SAN DIEGO, Calif.—A sabre-toothed predator from 38 million years ago offers insight on the origins of today’s meat eaters. This new-to-science species was recently described by scientists from the U.S. and Japan in the journal Biology Letters.
The fossil, named Pangurban egiae, is the first of its kind in North America and is well-preserved enough to illuminate its family relationships. It was discovered in 1977 during construction work in the Scripps Ranch neighborhood of San Diego County, and since then has been housed in the paleontology collection at the San Diego Natural History Museum.
“The specimen has serrated slicing teeth which have important similarities to later predators,” said lead author Dr. Ashley Poust of the San Diego Natural History Museum. “The teeth tell us that close relatives of today’s living carnivores spread around the world earlier than we believed, and they diversified quickly when they reached new continents like North America.”
Pangurban’s time, 38 million years ago during the Eocene period, was one of climatic and biological disruption. Following a period called the ‘Middle Eocene climatic optimum’ when the earth was hotter than usual, the earth’s climate was changing, forests were breaking up, and ecosystems were in flux. During this time, Pangurban stalked the West Coast, showing that advanced carnivores were present far earlier than previously suspected.
Pangurban egiae was a cat-like predator, between a lynx and puma in size. It would have had long, blade-like canine teeth for hunting animals like camels, early horses, and the last North American primates.
Though very cat-like, Pangurban belonged to a different, extinct group of carnivores, the nimravids, or sabre-tooth false-cats. “Nimravids were the cats before cats,” said co-author Dr. Paul Z. Barrett of the University of Oregon. “The importance of nimravids lies in understanding how ecosystems can push carnivores to such extreme diets and body shapes,” said Barrett.
The ecosystems of this time period are poorly known on the West Coast, but discoveries made during construction and development projects in San Diego County are expanding our knowledge.
“The Eocene rocks of Southern California are proving to be an important window into the evolution of sabre-tooth carnivory,” said Poust. “It’s fortunate that the legal framework exists in California to preserve these fossils when they are found at construction sites. Institutions that house these rescued fossils, like The Nat, are safeguarding a valuable part of history.”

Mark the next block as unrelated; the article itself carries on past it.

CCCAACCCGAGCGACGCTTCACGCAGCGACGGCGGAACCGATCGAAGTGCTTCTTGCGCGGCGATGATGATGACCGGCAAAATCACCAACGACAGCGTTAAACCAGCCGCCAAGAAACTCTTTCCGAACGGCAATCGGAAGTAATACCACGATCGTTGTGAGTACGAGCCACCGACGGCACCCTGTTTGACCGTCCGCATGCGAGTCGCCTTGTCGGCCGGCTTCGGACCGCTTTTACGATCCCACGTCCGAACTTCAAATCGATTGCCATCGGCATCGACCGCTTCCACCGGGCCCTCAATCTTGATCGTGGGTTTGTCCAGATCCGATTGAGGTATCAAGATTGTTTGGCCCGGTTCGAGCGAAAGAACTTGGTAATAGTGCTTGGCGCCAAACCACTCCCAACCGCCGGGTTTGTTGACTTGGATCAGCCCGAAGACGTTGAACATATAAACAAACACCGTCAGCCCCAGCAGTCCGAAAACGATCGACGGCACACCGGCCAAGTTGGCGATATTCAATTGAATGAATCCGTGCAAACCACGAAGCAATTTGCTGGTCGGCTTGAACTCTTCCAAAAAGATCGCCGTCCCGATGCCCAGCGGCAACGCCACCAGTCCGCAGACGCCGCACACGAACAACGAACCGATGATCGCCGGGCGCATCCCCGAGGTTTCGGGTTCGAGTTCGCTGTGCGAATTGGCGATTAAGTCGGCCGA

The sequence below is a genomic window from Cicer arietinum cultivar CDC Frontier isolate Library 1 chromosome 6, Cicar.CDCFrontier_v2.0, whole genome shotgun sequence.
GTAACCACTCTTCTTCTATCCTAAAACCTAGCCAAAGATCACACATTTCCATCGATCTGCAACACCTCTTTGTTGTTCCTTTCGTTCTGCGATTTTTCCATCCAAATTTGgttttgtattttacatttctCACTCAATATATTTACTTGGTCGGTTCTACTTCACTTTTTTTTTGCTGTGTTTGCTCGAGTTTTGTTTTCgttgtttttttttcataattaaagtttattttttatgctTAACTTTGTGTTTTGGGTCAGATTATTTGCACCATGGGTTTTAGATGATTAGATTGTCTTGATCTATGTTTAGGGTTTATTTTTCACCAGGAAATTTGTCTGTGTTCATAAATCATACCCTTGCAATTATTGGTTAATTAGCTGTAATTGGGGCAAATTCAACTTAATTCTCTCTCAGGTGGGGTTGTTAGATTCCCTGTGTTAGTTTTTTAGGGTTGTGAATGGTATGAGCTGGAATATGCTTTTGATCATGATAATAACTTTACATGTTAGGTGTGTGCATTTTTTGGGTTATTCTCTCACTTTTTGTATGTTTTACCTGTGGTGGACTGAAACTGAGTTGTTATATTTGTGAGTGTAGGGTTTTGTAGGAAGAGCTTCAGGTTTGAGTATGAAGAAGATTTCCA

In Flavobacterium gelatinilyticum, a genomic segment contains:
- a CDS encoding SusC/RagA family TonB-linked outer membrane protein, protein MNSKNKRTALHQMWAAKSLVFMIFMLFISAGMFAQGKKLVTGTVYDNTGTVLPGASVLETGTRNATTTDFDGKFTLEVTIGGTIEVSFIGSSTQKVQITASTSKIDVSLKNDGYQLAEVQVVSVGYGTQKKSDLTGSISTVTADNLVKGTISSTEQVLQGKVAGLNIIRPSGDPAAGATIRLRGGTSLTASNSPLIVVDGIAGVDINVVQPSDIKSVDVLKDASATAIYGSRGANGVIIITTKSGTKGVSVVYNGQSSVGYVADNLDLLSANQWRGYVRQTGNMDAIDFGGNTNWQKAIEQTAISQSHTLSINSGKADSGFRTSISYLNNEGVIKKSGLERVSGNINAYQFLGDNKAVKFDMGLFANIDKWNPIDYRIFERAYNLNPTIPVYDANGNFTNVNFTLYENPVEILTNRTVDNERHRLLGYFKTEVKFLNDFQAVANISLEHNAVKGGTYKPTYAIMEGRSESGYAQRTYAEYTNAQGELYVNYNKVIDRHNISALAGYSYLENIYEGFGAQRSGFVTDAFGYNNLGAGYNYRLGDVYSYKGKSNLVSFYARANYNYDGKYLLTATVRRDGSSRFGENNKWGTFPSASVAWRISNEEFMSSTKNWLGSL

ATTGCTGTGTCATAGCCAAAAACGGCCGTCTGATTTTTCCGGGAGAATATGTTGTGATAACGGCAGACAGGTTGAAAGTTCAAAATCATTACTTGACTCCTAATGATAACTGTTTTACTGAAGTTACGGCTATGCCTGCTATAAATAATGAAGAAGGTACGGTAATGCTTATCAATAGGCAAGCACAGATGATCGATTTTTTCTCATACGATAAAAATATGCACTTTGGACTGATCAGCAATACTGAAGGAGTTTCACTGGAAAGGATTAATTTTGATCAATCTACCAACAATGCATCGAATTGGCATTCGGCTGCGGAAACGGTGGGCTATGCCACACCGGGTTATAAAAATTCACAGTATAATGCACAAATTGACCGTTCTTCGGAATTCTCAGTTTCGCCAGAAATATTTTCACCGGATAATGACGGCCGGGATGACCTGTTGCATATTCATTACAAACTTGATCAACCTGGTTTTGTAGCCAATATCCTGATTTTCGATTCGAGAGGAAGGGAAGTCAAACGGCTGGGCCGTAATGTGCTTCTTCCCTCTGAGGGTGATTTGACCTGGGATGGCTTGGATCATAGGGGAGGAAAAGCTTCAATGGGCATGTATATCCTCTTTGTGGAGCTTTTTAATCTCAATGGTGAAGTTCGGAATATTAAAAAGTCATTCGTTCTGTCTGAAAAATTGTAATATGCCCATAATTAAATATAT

Mammals with specialized all-meat diets had evolved before Pangurban, such as the small, primitive Diegoaelurus, also from the San Diego area and published earlier this year. But Pangurban’s discovery stands out because it is some of the earliest evidence of hypercarnivory in the direct relatives of modern meat-eating mammals. With Pangurban, scientists can better understand why and how this radical adaptation evolved and spread. For example, the fossil suggests that the decline of forests and primates in North America might have created opportunities for the carnivores to thrive.
“The rise of hypercarnivores against a backdrop of disappearing primates highlights how intertwined the evolutionary paths of major mammalian groups are,” said co-author Dr. Susumu Tomiya of Kyoto University. “This insight from the past raises the stakes for biodiversity conservation in the present. For example, if we lose two-thirds of the planet’s living primate species, which are currently threatened with extinction, it could change the course of evolution for other groups of animals, and thus have profound, cascading effects that last for millions of years.”
“The stressed ecosystems and movement of species 38 million years ago resemble changes happening today,” said Poust. “As environmental shifts multiply, some animals will see that as an opportunity. We can’t say which will be the long-term winners as ecosystems change, but the discovery of Pangurban reminds us how quickly invasion and adaptation can occur and the large role it has played in the history of life.”
The article “An Early Nimravid from California and the rise of hypercarnivorous mammals after the Middle Eocene climatic optimum” is published in Biology Letters.
The species name honors Japanese scientist and fossil mammal expert Dr. Naoko Egi. The genus name Pangurban refers to the namesake of a 9th century Irish poem, the cat Pangur Bán. Penned in an illuminated manuscript by a nameless monk, the poem compares the monk’s late night academic work to the cat’s evening hunt for mice. “Working on this specimen during the isolation of the pandemic brought to mind the old Irish poem,” said Poust. “I felt a connection to that monk and his cat, looking for truth in their own ways, on their own rocky coast so long ago.” The poet Seamus Heaney translated a version of the poem which captures the feeling:
With his unsheathed, perfect nails
Pangur springs, exults and kills.
When the longed-for, difficult
Answers come, I too exult.”
The San Diego Natural History Museum (The Nat) is one of California’s oldest and most respected cultural and scientific institutions. Founded in 1874 by a small group of citizen scientists, the Museum works to preserve and protect this amazing place we call home. The Museum is located at 1788 El Prado, San Diego, CA 92101 in Balboa Park. For more information, call 877.946.7797 or visit sdnat.org. Follow The Nat on Twitter and Instagram and join the discussion on Facebook.
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